Ludford: European Arrest Warrant ripe for reform

Baroness Sarah Ludford MEPBritish Liberal Democrat European justice and human rights spokeswoman Sarah Ludford is introducing her report on reform of the European Arrest Warrant (EAW) tomorrow, Wednesday 27th November, in the European Parliament Civil Liberties, Justice & Home Affairs committee. She has long been involved in criminal justice measures and has taken a particular interest in the EAW.

She said:

“The European Arrest Warrant is a crucial crime-fighting tool, essential for police efforts to keep the public safe. It delivers speedy surrender compared to previous long and cumbersome extradition procedures and ensures that criminals cannot flee from justice by crossing borders. London bomber Hussain Osman and school teacher Jeremy Forest are among those who have been brought to justice thanks to the EAW.

“However, it is in need of reform to ensure that individual rights are not overridden. My report seeks to achieve such reform with EU-wide support rather than through ad hoc and uncoordinated action by various Member States. The EAW needs to be used not only effectively but also proportionality and with guarantees that safeguards are respected and human rights are not abused in the process.”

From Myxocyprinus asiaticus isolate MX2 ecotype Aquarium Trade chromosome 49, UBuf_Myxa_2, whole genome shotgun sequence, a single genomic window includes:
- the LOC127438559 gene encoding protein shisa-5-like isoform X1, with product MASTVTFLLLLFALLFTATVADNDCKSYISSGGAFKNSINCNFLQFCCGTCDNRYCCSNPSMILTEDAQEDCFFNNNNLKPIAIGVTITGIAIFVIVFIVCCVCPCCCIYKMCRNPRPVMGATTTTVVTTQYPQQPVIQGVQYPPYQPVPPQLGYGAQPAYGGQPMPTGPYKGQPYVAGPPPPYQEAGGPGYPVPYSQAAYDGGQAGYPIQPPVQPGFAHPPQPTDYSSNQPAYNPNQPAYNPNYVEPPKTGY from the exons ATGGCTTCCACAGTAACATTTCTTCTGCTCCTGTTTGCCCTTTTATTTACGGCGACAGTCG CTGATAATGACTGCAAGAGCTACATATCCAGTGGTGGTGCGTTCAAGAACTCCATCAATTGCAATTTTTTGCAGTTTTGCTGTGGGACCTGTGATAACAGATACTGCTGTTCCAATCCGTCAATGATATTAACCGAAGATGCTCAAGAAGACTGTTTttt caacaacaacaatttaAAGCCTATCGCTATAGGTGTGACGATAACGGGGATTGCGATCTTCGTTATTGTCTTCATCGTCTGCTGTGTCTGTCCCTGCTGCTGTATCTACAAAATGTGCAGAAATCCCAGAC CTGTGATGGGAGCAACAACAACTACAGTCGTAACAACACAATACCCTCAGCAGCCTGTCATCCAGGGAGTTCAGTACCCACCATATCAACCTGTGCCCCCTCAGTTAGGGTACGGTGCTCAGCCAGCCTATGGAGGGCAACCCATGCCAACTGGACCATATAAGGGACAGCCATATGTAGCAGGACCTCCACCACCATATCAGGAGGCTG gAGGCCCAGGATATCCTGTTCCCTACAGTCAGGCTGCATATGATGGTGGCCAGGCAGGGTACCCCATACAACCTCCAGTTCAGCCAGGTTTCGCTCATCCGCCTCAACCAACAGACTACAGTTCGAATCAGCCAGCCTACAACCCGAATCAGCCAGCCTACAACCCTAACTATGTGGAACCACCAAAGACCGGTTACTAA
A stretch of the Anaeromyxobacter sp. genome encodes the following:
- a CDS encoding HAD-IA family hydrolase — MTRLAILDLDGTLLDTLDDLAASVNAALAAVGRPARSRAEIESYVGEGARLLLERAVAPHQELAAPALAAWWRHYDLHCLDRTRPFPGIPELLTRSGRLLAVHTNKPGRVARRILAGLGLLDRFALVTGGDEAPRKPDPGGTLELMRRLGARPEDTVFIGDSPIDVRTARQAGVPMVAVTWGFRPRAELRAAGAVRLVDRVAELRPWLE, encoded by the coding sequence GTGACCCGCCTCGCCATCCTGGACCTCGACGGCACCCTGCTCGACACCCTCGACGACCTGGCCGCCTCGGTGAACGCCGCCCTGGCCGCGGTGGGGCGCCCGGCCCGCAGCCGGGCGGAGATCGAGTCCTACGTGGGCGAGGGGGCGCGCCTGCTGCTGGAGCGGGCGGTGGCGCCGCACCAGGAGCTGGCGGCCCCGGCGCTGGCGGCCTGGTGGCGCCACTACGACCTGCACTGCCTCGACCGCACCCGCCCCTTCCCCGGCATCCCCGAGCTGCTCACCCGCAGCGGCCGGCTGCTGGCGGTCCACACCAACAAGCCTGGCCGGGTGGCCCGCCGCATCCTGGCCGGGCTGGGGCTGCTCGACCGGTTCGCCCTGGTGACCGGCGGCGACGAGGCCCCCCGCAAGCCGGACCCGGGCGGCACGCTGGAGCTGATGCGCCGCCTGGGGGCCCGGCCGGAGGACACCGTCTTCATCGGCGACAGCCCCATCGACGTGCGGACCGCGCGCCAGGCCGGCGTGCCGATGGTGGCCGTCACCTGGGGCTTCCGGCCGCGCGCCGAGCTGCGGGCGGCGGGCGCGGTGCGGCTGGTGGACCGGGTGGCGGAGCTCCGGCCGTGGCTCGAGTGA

The examination by the European Parliament Civil Liberties committee of Sarah Ludford’s report on the European Arrest Warrant coincides with the expected publication by the European Commission of new proposals – on presumption of innocence, protection of children and other vulnerable suspects, and legal aid -  under the programme of measures on procedural rights in criminal law. Sarah Ludford commented:

“It’s important that the EU focuses on top priorities in the criminal justice field rather than spreading itself too thinly. I would like to see more attention given to poor detention conditions, which really are disrupting the smooth operation of the EAW.

“Care must also be taken that EU action does not go beyond what is necessary to make ‘mutual recognition’ instruments work well, since over-intrusive intervention into national criminal principles and systems could spoil the necessary balance.”

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